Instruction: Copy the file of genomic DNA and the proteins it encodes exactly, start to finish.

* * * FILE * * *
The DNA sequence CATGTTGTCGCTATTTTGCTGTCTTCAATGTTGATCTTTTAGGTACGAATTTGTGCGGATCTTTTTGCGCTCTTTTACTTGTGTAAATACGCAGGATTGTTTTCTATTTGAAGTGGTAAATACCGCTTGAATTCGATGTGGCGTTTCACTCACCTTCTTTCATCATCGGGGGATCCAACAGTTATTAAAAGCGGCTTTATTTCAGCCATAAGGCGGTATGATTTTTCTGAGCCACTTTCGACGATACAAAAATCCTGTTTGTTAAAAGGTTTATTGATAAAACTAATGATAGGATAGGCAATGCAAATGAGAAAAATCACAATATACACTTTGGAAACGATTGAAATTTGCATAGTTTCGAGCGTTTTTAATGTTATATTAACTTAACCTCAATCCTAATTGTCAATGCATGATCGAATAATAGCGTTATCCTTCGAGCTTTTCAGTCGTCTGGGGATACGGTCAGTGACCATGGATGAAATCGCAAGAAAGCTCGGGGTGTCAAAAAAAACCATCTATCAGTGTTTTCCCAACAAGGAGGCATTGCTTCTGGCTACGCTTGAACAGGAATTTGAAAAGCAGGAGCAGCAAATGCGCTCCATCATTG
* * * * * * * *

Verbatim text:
The DNA sequence CATGTTGTCGCTATTTTGCTGTCTTCAATGTTGATCTTTTAGGTACGAATTTGTGCGGATCTTTTTGCGCTCTTTTACTTGTGTAAATACGCAGGATTGTTTTCTATTTGAAGTGGTAAATACCGCTTGAATTCGATGTGGCGTTTCACTCACCTTCTTTCATCATCGGGGGATCCAACAGTTATTAAAAGCGGCTTTATTTCAGCCATAAGGCGGTATGATTTTTCTGAGCCACTTTCGACGATACAAAAATCCTGTTTGTTAAAAGGTTTATTGATAAAACTAATGATAGGATAGGCAATGCAAATGAGAAAAATCACAATATACACTTTGGAAACGATTGAAATTTGCATAGTTTCGAGCGTTTTTAATGTTATATTAACTTAACCTCAATCCTAATTGTCAATGCATGATCGAATAATAGCGTTATCCTTCGAGCTTTTCAGTCGTCTGGGGATACGGTCAGTGACCATGGATGAAATCGCAAGAAAGCTCGGGGTGTCAAAAAAAACCATCTATCAGTGTTTTCCCAACAAGGAGGCATTGCTTCTGGCTACGCTTGAACAGGAATTTGAAAAGCAGGAGCAGCAAATGCGCTCCATCATTG